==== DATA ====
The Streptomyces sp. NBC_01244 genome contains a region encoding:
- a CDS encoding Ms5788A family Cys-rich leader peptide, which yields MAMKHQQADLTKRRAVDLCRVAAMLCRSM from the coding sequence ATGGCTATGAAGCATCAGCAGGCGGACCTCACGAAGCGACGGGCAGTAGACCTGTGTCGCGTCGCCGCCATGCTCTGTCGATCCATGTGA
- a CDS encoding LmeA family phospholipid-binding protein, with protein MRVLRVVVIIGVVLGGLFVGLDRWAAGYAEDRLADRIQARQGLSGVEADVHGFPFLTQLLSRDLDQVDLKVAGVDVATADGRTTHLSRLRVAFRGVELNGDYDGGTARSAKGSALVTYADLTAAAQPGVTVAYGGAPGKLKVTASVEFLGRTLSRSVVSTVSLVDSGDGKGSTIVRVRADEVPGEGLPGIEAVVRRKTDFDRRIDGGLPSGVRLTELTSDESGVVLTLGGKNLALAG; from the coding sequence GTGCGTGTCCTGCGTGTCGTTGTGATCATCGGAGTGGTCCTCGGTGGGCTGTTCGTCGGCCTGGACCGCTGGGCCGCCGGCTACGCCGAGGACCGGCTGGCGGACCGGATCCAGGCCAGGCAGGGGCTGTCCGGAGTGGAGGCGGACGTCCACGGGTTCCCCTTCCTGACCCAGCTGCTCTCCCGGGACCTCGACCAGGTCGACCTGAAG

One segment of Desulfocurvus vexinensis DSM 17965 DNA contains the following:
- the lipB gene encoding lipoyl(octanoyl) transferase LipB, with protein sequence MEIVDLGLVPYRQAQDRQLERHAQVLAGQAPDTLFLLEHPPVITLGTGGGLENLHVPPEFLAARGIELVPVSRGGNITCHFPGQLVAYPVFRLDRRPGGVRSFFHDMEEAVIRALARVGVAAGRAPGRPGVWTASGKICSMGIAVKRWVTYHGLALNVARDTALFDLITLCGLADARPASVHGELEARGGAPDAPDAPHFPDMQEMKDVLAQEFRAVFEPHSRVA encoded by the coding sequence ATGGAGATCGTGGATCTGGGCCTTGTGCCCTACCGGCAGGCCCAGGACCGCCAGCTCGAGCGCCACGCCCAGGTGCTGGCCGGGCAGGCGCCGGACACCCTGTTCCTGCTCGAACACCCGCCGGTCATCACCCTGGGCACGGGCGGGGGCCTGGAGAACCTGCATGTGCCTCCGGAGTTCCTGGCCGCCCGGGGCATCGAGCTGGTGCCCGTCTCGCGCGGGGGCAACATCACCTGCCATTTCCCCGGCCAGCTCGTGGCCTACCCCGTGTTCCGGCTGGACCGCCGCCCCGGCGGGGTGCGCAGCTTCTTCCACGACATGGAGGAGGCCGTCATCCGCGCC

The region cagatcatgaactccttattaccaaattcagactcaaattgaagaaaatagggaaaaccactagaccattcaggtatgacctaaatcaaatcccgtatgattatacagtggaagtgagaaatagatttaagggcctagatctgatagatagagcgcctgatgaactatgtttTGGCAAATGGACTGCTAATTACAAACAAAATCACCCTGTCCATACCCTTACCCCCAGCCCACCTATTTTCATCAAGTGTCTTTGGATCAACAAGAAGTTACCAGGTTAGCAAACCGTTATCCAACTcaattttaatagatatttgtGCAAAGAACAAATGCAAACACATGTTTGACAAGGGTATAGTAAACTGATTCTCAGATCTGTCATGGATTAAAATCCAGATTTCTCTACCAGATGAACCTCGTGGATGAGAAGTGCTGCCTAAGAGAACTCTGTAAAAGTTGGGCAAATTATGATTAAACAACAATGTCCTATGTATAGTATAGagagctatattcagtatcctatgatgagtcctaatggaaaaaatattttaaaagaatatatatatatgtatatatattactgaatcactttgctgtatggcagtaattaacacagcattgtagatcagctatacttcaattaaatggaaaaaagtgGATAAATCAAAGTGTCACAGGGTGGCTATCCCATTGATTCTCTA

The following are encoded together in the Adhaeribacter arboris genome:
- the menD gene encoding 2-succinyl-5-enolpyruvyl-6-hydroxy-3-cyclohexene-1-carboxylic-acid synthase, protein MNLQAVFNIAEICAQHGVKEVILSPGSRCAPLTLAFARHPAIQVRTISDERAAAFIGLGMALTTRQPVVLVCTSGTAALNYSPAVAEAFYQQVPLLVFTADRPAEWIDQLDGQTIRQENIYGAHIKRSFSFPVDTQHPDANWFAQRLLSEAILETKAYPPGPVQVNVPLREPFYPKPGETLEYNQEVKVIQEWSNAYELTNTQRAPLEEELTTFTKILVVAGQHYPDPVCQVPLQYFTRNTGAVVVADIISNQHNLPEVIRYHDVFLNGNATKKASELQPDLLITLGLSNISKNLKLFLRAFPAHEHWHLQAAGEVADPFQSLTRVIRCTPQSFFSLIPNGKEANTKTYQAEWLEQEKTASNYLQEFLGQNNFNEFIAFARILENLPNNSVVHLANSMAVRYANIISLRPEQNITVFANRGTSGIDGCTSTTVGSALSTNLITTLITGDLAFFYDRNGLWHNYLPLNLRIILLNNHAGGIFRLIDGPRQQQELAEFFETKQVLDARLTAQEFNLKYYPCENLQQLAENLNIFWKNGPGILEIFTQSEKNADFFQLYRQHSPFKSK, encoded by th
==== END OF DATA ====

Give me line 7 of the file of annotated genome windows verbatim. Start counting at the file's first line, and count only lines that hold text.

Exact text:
The following are encoded together in the Adhaeribacter arboris genome: